Let Them Eat Cake
I started drooling and fantasizing over what kind of cake to make for my boyfriend. Ironically, we both celebrated our birthdays last week. I thought to myself, “Should I make a simple white (vanilla) cake with buttercream frosting? Or what about a devils chocolate cake with peanut butter frosting? Or even better what about chocolate cupcakes with chocolate buttercream frosting ?” MMM cupcakes- the perfectly portioned diminutive morsels of heaven that just come in about every flavor combo imaginable.
Now you might be wondering, as I did, where cake originated from? Well, in classical Roman culture, “cakes” were flat and round and made with flour containing nuts, leavened with yeast, and sweetened with honey. These were served at special birthdays. In early Europe, the words for cake and bread were virtually interchangeable; the only difference being that cakes were sweet while bread was not.
*Yawn* This sounds quite lackluster. A far cry from the decadent toppings, fillings, and choices we now have. I imagine the cakes to look something similar below, this is obviously not a picture from the Roman Empire.
During the 17th century, the birthday cake took on more or less its contemporary form. However, these elaborate cakes, which possessed many aspects of contemporary cakes (such as layers and decorations), were only available to the very wealthy. Birthday cakes became more and more proletarianized as a result of the industrial revolution, as materials and tools became more advanced and more accessible.
Fast forward to modern times, the biggest food trend amongst the sweets world is the cupcake. A cupcake (the common US, Canadian, South African and Australian term) or fairy cake (the common British and Irish term), is a small cake designed to serve one person, frequently baked in a small, thin paper or aluminum cup. They can be literally cupped in the palm of your hand.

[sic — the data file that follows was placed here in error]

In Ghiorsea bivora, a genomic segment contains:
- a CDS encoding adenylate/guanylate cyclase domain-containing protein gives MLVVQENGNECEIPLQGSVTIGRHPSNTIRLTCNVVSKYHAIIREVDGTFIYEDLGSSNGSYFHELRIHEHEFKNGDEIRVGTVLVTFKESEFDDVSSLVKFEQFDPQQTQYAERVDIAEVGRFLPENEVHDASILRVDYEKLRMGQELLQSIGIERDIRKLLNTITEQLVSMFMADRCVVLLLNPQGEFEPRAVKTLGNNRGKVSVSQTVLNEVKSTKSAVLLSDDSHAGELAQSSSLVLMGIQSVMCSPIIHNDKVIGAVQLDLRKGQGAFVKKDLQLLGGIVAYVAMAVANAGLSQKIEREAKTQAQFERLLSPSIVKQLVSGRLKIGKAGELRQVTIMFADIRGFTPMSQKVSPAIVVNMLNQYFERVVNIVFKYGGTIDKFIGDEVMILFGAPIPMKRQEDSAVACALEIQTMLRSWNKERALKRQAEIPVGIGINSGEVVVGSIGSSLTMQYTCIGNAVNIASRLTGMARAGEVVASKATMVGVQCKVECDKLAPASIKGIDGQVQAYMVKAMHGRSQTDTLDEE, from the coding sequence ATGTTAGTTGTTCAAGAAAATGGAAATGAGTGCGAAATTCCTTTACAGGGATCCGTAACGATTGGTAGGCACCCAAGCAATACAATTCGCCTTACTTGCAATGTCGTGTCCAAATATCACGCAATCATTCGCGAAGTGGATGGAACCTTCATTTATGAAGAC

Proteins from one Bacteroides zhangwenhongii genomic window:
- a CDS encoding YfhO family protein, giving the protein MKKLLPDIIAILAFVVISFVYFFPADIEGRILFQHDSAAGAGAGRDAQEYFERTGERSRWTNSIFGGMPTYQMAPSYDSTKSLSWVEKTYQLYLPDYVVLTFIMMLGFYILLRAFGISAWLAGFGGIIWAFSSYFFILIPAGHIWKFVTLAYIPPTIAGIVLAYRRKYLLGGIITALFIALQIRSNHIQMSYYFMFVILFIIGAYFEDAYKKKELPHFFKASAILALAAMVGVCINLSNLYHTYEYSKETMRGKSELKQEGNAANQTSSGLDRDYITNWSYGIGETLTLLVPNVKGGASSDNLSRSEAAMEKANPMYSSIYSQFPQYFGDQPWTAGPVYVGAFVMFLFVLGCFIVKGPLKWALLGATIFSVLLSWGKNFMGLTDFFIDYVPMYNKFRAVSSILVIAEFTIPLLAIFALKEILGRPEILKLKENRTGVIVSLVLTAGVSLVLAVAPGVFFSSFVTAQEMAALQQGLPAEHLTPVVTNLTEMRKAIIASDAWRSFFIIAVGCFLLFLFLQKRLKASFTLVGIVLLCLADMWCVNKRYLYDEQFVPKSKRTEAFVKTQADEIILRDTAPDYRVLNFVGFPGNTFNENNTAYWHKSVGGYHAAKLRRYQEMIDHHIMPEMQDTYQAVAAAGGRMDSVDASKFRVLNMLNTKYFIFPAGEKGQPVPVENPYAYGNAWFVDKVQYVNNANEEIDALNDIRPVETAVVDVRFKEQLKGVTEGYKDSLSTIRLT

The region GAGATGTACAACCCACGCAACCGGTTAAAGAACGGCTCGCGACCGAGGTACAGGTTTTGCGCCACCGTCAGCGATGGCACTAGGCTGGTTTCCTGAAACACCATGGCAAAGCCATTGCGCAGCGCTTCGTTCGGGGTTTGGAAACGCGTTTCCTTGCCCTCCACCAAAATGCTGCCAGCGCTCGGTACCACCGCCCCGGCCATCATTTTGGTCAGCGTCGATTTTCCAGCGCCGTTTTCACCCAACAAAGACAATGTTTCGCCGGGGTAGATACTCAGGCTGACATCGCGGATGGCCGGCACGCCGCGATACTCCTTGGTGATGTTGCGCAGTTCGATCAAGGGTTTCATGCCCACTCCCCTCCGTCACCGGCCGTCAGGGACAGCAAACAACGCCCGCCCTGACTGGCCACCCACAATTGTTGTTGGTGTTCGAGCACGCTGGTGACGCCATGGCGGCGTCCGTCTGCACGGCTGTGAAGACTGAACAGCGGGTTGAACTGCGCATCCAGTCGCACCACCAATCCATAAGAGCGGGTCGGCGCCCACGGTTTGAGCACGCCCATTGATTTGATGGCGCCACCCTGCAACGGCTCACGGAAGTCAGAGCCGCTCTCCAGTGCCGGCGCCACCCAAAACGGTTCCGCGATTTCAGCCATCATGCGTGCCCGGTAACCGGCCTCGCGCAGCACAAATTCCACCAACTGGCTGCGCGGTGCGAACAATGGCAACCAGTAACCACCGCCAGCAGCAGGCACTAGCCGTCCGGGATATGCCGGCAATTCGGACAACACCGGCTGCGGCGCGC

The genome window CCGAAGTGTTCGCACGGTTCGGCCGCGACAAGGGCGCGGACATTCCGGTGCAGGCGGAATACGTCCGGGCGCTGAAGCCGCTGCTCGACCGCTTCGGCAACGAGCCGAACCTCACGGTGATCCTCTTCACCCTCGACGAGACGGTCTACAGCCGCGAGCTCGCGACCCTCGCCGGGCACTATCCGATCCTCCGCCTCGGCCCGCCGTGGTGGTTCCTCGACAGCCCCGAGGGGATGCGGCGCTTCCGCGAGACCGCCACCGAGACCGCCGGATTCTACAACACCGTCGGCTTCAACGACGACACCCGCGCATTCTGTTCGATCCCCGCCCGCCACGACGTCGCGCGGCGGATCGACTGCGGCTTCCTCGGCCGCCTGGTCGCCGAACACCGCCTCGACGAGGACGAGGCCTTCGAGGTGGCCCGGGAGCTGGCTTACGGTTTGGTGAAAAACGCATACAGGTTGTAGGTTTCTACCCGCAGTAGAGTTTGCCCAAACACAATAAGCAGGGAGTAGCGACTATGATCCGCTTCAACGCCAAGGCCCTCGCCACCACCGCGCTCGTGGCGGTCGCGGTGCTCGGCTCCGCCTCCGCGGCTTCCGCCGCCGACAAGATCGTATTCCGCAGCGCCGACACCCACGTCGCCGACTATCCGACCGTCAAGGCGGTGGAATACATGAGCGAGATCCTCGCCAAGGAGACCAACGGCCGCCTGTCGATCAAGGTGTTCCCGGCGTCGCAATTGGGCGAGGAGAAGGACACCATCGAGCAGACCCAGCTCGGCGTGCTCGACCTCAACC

Cupcake boutiques are sprouting up on every urban street corner from the Sprinkles empire (by the way, when the heck are they finally going to open their Gold Coast location???), Cupcake Café- NYC, and Magnolia Bakery to local (Chicago) chains such as Swirlz Cupcakes and Sugar Bliss Cake Boutique.
Death by Chocolate Cupcakes
- 3/4 cup unsweetened Dutch-process cocoa powder
- 3/4 cup hot water
- 3 cups all-purpose flour
- 1 teaspoon baking soda
- 1 teaspoon baking powder
- 1 1/4 teaspoons coarse salt
- 1 1/2 cups (3 sticks) unsalted butter
- 2 1/4 cups sugar
- 4 large eggs, room temperature
- 1 tablespoon plus 1 teaspoon pure vanilla extract
- 1 cup sour cream, room temperature
For Ganache Frosting:
- 1 pound good-quality bittersweet chocolate, finely chopped
- 2 1/3 cups heavy cream
- 1/4 cup corn syrup
(Makes 4 cups)
Directions for Cupcakes:
- Preheat oven to 350 degrees. Line standard muffin tins with paper liners. Whisk together cocoa and hot water until smooth. In another bowl, whisk together flour, baking soda, baking powder, and salt.
- Melt butter with sugar in a saucepan over medium-low heat, stirring to combine. Remove from heat, and pour into a mixing bowl. With an electric mixer on medium-low speed, beat until mixture is cooled, 4 to 5 minutes. Add eggs, one at a time, beating until each is incorporated, scraping down sides of bowl as needed. Add vanilla, then cocoa mixture, and beat until combined. Reduce speed to low. Add flour mixture in two batches, alternating with the sour cream, and beating until just combined after each.
- Divide batter evenly among lined cups, filling each three- quarters full. Bake, rotating tins halfway through, until a cake tester inserted in centers comes out clean, about 20 minutes. Transfer tins to wire racks to cool 15 minutes; turn out cupcakes onto racks and let cool completely. Cupcakes can be stored overnight at room temperature, or frozen up to 2 months, in airtight containers.
- To finish, use a small offset spatula to spread cupcakes with frosting. Refrigerate up to 3 days in airtight containers.
Directions for Frosting:
- Place chocolate in a large heatproof bowl. Bring cream and corn syrup just to a simmer over medium-high heat; pour mixture over chocolate. Let stand, without stirring, until chocolate begins to melt.
- Beginning near the center and working outward, stir melted chocolate into cream until mixture is combined and smooth (do not overstir).
- Refrigerate, stirring every 5 minutes, until frosting just barely begins to hold its shape and is slightly lighter in color. Use immediately (ganache will continue to thicken after you stop stirring).
For the frosting it can be tricky achieving the perfect consistency. If the frosting becomes too firm to spread, reheat in a bowl over a pan of simmering water until it begins to melt around the edges, then remove from heat and stir until smooth.